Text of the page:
The reporting requirements of the Railway Safety Regulator (RSR), which form part of the Annual State of Safety Report, are contained in the South African National Standards SANS 3000-1:2009 edition 2. The Standard defines and classifies occurrences into categories to be used by the operators in their reporting to the RSR.
Occurrence data is classified into two broad areas: operational occurrences and security-related incidents.
- Operational occurrences: these fall directly within the mandate of the RSR as prescribed by the Act. The Regulator plays a primary role in addressing these occurrences.
- Security-related incidents: the RSR plays a supporting and advocacy role. This is further amplified through monitoring and support of the efforts by other organs of state in addressing the associated problems. The South African Police Services’ Railway Police is the primary partner in this regard.
RSR REPORTS AND TIMELINES
How does reporting work?
The reports are differentiated in accordance with the SANS and are classified as immediate reports, daily reports, quarterly reports and ad-hoc reports.
- What is an immediate report?
The immediate report is basically an alert. The operator contacts the RSR telephonically and presents the occurrence or incident using the information that is available on site. This does not need to be accurate information, but effort must be made to register the report using as much gathered occurrence or incident data as possible.
- What is a daily report?
The daily report gives a picture of daily occurrences and is a written or National Information Management System (NIMS) populated report. If written or typed, the RSR Daily Occurrence Reporting template (R
SR/ASS/253/1) must be used. If reporting by means of NIMS, the NIMS reporting protocol must be followed. It is important to take note of the following when compiling daily reports:
- All the occurrences and/or incidents reported under the immediate report should be included in the daily occurrence report.
- The daily occurrence report should provide a brief detail, possible category and brief description of the occurrence or incident.
- Should more than one operator be involved in an occurrence or incident, both operators are expected to submit separate reports for the same occurrence or incident.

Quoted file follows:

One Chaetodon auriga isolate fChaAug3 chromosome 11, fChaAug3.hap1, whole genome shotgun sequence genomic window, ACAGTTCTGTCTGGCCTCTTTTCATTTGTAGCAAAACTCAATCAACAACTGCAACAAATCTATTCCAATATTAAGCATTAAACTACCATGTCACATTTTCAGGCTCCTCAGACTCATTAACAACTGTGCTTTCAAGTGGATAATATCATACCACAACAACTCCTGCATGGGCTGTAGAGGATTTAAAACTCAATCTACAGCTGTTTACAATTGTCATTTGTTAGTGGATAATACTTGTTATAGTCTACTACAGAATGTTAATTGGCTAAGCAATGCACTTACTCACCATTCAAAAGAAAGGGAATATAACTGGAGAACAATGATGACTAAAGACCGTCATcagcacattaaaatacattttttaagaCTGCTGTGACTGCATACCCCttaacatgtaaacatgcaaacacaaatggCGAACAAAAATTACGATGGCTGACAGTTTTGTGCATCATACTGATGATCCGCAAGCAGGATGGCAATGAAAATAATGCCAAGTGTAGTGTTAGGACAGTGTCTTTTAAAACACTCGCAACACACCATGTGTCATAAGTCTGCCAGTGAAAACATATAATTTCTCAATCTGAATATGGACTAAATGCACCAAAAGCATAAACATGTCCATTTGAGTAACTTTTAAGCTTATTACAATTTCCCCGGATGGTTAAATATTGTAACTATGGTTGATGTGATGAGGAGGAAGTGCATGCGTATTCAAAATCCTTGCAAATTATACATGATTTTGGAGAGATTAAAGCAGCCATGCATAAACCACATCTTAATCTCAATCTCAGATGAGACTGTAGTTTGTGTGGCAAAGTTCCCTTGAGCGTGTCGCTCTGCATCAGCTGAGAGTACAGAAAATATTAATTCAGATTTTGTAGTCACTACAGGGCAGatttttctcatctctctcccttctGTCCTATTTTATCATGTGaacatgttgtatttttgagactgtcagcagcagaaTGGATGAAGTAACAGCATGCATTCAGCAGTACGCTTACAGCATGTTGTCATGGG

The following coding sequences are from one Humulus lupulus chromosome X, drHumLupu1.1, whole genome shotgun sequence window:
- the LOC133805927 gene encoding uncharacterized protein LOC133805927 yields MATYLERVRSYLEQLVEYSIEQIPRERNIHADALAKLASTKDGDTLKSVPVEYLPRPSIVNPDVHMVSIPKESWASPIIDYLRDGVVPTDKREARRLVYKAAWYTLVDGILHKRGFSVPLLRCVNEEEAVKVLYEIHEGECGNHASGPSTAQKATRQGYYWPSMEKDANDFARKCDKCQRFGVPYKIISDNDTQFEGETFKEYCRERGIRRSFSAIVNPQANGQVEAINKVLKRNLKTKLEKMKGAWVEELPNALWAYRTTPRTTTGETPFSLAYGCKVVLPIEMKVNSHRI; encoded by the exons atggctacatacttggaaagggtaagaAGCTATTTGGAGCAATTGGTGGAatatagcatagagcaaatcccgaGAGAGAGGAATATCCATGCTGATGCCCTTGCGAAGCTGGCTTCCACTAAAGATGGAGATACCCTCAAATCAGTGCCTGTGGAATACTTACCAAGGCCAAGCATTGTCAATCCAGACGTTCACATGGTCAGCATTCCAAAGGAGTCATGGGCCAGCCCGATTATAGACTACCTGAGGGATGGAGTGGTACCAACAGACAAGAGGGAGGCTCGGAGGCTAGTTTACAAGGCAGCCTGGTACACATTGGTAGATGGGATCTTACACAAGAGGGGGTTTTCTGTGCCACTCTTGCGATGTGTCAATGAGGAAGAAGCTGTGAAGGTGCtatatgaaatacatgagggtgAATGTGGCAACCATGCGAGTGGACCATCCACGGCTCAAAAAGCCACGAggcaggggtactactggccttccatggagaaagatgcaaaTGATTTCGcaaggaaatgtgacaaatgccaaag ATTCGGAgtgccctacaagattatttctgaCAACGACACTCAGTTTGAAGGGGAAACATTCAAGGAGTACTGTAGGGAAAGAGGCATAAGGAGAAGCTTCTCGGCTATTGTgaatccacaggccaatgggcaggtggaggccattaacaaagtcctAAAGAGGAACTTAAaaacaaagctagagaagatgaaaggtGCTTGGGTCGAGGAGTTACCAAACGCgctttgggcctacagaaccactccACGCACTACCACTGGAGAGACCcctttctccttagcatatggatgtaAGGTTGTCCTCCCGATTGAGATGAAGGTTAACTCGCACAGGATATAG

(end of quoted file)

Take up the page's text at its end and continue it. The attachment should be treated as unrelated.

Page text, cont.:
- These reports should reach the RSR no later than 11H00, daily.
- What is a quarterly report?
The quarterly reports are a total of all occurrences and incidents recorded by the operator during the quarter under review totalling what has transpired during the quarter . If written or typed, the RSR Daily Occurrence Reporting template (RSR/ASS/252) must be used. If reporting using NIMS, the NIMS reporting protocol must be followed. If the operator has recorded a zero occurrence or incident quarter, a quarterly report
populated with zeros should be submitted using the template or NIMS must have totals for the kilometres and the signature of the Nominated Manager as a true reflection of what has transpired during the quarter. There are four quarters during any reporting period. Quarter 1: April to June; Quarter 2: July to September; Quarter 3: October to December and Quarter 4: January to March. At the end of each quarter, the Regulator grants operators 30 days to submit their quarterly reports. Failure to submit during this time period can lead to a penalty.
- What is an ad-hoc report?
Ad-hoc reports must be compiled by the operator within 24 hours of the occurrence or incident. These are preliminary reports which the RSR is empowered by law to request at any given time. These reports contain investigation information of an occurrence or incident since the RSR SANS dictates that all occurrences and incidents must be investigated. These reports are not sent to the RSR unless requested.
OCCURRENCE AND INCIDENTS CATEGORIES
Explain incidents categories
With reference to SANS 3000-1: 2009 edition 2, operational occurrence and security-related incident data are captured in relevant categories which are broken down into sub-categories to facilitate analysis. Operational occurrences are captured in 12 categories (A-L) and the security-related incidents are captured in nine categories (1-9); each category has subcategories. A detailed listing of the categories and subcategories can be found in SANS 3000-1:2009 edition 2, clauses 7.2 and 10.2 respectively.
THE VALUE OF REPORTING
The value of any safety performance report depends to a large degree on the quality of the data on which it is based. Poor data quality can be attributed to several factors, including under-reporting, late reporting or poor supply of information. Coupled to this, the RSR issued guidelines to all operators to ensure correct data recording and reporting.